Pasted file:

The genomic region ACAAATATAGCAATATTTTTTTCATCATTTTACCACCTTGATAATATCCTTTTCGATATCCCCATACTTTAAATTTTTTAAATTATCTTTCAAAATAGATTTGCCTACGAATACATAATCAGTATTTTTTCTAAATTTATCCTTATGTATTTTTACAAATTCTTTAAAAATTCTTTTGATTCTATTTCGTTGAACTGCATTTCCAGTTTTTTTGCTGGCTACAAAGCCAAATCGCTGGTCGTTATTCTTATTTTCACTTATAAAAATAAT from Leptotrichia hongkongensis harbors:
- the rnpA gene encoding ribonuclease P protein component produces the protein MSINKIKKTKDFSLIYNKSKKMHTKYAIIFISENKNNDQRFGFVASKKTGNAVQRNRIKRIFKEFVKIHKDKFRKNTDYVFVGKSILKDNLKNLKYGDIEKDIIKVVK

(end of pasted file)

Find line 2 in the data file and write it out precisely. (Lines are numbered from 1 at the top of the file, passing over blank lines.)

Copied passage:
- the rnpA gene encoding ribonuclease P protein component produces the protein MSINKIKKTKDFSLIYNKSKKMHTKYAIIFISENKNNDQRFGFVASKKTGNAVQRNRIKRIFKEFVKIHKDKFRKNTDYVFVGKSILKDNLKNLKYGDIEKDIIKVVK